Today, Donald Tusk, the European Council President circulated draft EU guidelines on the future UK-EU relationship, which will be discussed by the EU27 with a view to agreement being reached at the 22/23 March European Council. The draft text can be found here and when agreed to, it will serve as a basis for the European Commission’s negotiating mandate on the future UK-EU relationship.
The draft guidelines underline the Council’s view that:
- The UK Government’s Brexit approach limits the depth of the future relationship
- Being outside the Single Market and Customs Union will lead to friction
- A divergence in external tariffs and internal rules will lead to border/customs checks
- A non-EU member cannot have the same rights as an EU Member State
- A Free Trade Agreement is a possibility but would exclude Single Market participation
- If the UK were to change course, then the EU27 would be prepared to reconsider
Open Britain’s assessment:
- These guidelines serve to underline that the Government is pursuing a policy that it knows will damage the economy and jobs and result in less money for the NHS and public services.
- The guidelines are the direct consequence of the Government’s unnecessary and reckless decision to take membership of the Single Market and the Customs Union off the table. The ‘cherry-picking’ approach being pursued by the Government is, and always was, a fantasy.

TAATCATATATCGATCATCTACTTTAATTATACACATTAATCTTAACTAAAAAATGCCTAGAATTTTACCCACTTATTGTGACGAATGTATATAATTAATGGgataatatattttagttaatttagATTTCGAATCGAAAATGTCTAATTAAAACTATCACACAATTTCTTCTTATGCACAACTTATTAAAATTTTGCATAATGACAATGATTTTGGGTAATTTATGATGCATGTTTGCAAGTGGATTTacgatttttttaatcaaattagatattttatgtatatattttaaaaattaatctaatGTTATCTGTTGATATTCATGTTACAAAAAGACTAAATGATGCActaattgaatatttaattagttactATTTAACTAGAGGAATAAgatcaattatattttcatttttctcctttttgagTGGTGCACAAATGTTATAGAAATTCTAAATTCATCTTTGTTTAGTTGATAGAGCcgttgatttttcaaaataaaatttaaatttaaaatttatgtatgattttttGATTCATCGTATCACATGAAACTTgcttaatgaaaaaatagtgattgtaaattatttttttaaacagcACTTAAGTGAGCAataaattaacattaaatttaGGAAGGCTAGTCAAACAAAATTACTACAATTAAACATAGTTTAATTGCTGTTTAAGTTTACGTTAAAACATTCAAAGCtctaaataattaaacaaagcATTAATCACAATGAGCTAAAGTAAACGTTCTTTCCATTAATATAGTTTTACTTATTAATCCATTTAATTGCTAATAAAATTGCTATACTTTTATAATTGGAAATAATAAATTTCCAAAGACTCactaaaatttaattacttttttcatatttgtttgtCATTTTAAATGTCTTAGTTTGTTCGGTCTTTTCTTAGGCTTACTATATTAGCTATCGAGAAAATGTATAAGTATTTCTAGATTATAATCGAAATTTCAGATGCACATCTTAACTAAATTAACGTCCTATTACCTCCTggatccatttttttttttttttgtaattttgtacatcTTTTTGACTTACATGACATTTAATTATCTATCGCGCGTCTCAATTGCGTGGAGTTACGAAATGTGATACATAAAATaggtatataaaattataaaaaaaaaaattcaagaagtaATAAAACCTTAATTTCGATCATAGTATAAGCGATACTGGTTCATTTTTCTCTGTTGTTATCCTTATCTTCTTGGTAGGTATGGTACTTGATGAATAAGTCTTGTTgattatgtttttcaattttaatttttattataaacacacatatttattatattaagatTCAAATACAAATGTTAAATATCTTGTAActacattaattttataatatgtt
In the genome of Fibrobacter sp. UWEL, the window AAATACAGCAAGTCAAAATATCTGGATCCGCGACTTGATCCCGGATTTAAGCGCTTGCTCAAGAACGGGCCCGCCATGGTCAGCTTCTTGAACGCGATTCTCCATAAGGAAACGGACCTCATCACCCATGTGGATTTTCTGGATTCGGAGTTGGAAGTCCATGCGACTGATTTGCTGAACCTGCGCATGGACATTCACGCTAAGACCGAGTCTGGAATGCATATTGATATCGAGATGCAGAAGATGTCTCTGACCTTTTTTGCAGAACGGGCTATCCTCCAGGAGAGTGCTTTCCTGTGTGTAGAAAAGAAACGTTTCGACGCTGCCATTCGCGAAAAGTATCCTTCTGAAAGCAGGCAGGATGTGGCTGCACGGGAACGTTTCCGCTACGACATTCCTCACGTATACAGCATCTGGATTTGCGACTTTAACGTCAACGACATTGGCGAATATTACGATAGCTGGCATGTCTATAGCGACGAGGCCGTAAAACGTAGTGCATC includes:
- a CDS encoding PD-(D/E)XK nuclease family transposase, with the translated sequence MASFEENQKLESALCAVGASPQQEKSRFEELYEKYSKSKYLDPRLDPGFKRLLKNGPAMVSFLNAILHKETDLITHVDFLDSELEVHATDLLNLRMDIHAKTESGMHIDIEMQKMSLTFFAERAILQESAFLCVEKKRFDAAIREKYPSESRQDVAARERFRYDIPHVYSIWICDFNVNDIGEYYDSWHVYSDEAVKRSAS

- Today’s draft documents by both the Council and the European Parliament imply that a Canada-style free trade agreement is the only option left thanks to the Government’s red lines. Yet the Prime Minister and the Chancellor have said that a free trade deal like the one the EU has with Canada will damage our economy.
- As Theresa May finally acknowledged last Friday at Her Mansion House, and as the Government’s own analysis shows, UK-EU trade will suffer as a result of the hard Brexit that her Government is pursuing.
- On the Irish border, it is clear that 21 months after the referendum the Government still has no credible solution – leaving the Single Market and Customs Union means there will be a hard border.
- Participation in EU agencies will require an adherence to EU rules, seeing the UK move from being a rule-maker to a rule-taker.
- It is clear that the Brexit that was promised is not the one that is being delivered. Everyone is entitled to keep an open mind about whether Brexit is the right path for the country.